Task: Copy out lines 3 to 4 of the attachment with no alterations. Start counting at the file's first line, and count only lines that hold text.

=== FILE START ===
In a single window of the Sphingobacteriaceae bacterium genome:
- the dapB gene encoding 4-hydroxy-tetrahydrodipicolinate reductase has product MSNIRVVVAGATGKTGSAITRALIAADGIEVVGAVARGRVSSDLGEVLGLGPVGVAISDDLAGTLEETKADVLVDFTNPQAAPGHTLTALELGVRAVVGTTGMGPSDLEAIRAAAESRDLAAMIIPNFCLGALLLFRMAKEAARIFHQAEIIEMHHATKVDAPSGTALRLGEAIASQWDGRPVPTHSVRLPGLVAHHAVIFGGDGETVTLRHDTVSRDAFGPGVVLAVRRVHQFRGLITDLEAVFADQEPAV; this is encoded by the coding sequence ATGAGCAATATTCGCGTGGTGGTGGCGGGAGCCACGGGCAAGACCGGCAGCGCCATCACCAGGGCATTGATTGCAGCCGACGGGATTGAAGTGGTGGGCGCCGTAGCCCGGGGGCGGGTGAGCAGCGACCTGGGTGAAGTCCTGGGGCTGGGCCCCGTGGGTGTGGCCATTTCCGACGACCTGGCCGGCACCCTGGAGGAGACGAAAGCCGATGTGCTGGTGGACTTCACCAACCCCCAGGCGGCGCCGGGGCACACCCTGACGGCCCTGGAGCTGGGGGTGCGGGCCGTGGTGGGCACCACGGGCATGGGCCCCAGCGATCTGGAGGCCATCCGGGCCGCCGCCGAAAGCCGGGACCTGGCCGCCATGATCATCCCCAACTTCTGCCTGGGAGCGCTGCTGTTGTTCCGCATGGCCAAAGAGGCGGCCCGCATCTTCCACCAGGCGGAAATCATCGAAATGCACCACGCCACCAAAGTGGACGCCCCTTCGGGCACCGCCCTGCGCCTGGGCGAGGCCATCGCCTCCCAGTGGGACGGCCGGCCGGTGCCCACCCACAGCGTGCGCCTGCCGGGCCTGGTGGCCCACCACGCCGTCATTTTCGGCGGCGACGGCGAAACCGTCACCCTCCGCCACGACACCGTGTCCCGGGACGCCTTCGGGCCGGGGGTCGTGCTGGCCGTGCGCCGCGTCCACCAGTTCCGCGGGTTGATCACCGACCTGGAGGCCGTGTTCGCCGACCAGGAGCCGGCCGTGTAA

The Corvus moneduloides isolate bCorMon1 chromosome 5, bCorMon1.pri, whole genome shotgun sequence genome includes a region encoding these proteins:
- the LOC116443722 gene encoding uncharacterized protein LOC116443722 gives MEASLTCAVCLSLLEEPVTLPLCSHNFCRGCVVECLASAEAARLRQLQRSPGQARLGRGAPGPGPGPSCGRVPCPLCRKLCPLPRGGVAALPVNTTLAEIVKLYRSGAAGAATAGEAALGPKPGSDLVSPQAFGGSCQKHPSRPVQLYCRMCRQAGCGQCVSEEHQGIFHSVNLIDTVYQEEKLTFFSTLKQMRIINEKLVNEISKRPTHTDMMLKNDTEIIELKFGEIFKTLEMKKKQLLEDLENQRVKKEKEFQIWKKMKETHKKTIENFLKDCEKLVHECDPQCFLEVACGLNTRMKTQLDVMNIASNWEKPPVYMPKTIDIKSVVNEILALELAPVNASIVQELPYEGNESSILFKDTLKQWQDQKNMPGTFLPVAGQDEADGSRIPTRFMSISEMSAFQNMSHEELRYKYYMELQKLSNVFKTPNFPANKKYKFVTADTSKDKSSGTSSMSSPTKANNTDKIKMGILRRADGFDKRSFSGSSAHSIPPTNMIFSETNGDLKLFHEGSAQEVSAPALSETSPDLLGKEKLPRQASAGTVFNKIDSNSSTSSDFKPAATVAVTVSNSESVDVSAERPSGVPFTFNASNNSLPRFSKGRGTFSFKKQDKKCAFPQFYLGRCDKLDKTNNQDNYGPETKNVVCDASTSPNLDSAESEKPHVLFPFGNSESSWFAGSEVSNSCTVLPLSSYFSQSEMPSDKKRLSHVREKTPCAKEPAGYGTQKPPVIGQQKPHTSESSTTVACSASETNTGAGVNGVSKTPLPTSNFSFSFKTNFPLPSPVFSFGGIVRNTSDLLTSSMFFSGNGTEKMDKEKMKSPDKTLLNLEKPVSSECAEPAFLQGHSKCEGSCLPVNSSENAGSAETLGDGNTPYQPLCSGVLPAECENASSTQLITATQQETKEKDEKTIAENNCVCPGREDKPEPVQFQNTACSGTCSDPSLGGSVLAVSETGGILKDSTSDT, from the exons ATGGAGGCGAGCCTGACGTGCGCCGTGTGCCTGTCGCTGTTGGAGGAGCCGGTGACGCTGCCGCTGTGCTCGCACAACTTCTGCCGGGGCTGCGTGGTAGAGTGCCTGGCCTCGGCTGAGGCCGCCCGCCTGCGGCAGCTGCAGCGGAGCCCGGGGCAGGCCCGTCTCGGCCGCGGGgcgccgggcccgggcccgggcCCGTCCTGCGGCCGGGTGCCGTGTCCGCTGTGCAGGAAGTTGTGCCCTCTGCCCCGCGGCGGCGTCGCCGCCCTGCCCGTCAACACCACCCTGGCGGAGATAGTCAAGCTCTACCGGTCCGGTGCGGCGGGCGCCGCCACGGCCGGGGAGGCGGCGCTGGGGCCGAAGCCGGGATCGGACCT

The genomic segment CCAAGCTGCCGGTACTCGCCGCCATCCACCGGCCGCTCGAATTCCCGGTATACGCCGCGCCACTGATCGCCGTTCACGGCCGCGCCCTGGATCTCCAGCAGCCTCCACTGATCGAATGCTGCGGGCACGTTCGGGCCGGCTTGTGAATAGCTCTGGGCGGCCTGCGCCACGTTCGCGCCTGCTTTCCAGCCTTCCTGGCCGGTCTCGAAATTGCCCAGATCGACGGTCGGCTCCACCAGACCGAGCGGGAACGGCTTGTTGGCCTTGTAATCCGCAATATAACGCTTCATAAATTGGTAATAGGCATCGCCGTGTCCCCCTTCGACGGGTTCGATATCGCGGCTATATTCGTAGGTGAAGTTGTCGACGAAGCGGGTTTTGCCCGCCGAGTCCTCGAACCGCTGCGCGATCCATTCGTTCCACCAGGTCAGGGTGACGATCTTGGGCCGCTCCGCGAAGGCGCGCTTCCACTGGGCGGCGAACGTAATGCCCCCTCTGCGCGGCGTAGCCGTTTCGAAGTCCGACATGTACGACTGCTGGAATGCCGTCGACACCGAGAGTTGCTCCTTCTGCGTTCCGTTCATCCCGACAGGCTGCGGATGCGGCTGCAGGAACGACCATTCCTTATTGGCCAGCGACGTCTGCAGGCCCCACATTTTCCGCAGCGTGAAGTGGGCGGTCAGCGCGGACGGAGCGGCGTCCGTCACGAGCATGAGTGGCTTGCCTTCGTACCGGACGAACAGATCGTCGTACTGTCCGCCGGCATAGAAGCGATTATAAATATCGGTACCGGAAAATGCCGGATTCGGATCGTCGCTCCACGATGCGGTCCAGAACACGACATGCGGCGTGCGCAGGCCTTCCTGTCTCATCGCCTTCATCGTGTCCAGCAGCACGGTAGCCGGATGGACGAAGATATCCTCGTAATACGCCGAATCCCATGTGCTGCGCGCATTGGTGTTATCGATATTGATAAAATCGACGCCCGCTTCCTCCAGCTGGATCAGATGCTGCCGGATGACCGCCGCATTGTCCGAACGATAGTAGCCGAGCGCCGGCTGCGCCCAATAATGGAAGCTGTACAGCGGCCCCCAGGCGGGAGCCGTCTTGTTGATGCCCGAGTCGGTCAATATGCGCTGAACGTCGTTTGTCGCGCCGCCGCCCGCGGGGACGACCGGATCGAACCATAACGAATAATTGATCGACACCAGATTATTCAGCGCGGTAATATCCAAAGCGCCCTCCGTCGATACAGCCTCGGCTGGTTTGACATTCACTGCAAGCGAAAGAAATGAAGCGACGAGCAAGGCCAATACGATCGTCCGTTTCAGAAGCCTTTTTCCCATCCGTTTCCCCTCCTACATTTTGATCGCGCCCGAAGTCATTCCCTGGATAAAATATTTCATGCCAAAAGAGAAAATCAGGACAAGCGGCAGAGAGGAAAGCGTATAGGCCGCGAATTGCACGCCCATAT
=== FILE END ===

The Corvus moneduloides isolate bCorMon1 chromosome 5, bCorMon1.pri, whole genome shotgun sequence genome includes a region encoding these proteins:
- the LOC116443722 gene encoding uncharacterized protein LOC116443722 gives MEASLTCAVCLSLLEEPVTLPLCSHNFCRGCVVECLASAEAARLRQLQRSPGQARLGRGAPGPGPGPSCGRVPCPLCRKLCPLPRGGVAALPVNTTLAEIVKLYRSGAAGAATAGEAALGPKPGSDLVSPQAFGGSCQKHPSRPVQLYCRMCRQAGCGQCVSEEHQGIFHSVNLIDTVYQEEKLTFFSTLKQMRIINEKLVNEISKRPTHTDMMLKNDTEIIELKFGEIFKTLEMKKKQLLEDLENQRVKKEKEFQIWKKMKETHKKTIENFLKDCEKLVHECDPQCFLEVACGLNTRMKTQLDVMNIASNWEKPPVYMPKTIDIKSVVNEILALELAPVNASIVQELPYEGNESSILFKDTLKQWQDQKNMPGTFLPVAGQDEADGSRIPTRFMSISEMSAFQNMSHEELRYKYYMELQKLSNVFKTPNFPANKKYKFVTADTSKDKSSGTSSMSSPTKANNTDKIKMGILRRADGFDKRSFSGSSAHSIPPTNMIFSETNGDLKLFHEGSAQEVSAPALSETSPDLLGKEKLPRQASAGTVFNKIDSNSSTSSDFKPAATVAVTVSNSESVDVSAERPSGVPFTFNASNNSLPRFSKGRGTFSFKKQDKKCAFPQFYLGRCDKLDKTNNQDNYGPETKNVVCDASTSPNLDSAESEKPHVLFPFGNSESSWFAGSEVSNSCTVLPLSSYFSQSEMPSDKKRLSHVREKTPCAKEPAGYGTQKPPVIGQQKPHTSESSTTVACSASETNTGAGVNGVSKTPLPTSNFSFSFKTNFPLPSPVFSFGGIVRNTSDLLTSSMFFSGNGTEKMDKEKMKSPDKTLLNLEKPVSSECAEPAFLQGHSKCEGSCLPVNSSENAGSAETLGDGNTPYQPLCSGVLPAECENASSTQLITATQQETKEKDEKTIAENNCVCPGREDKPEPVQFQNTACSGTCSDPSLGGSVLAVSETGGILKDSTSDT, from the exons ATGGAGGCGAGCCTGACGTGCGCCGTGTGCCTGTCGCTGTTGGAGGAGCCGGTGACGCTGCCGCTGTGCTCGCACAACTTCTGCCGGGGCTGCGTGGTAGAGTGCCTGGCCTCGGCTGAGGCCGCCCGCCTGCGGCAGCTGCAGCGGAGCCCGGGGCAGGCCCGTCTCGGCCGCGGGgcgccgggcccgggcccgggcCCGTCCTGCGGCCGGGTGCCGTGTCCGCTGTGCAGGAAGTTGTGCCCTCTGCCCCGCGGCGGCGTCGCCGCCCTGCCCGTCAACACCACCCTGGCGGAGATAGTCAAGCTCTACCGGTCCGGTGCGGCGGGCGCCGCCACGGCCGGGGAGGCGGCGCTGGGGCCGAAGCCGGGATCGGACCT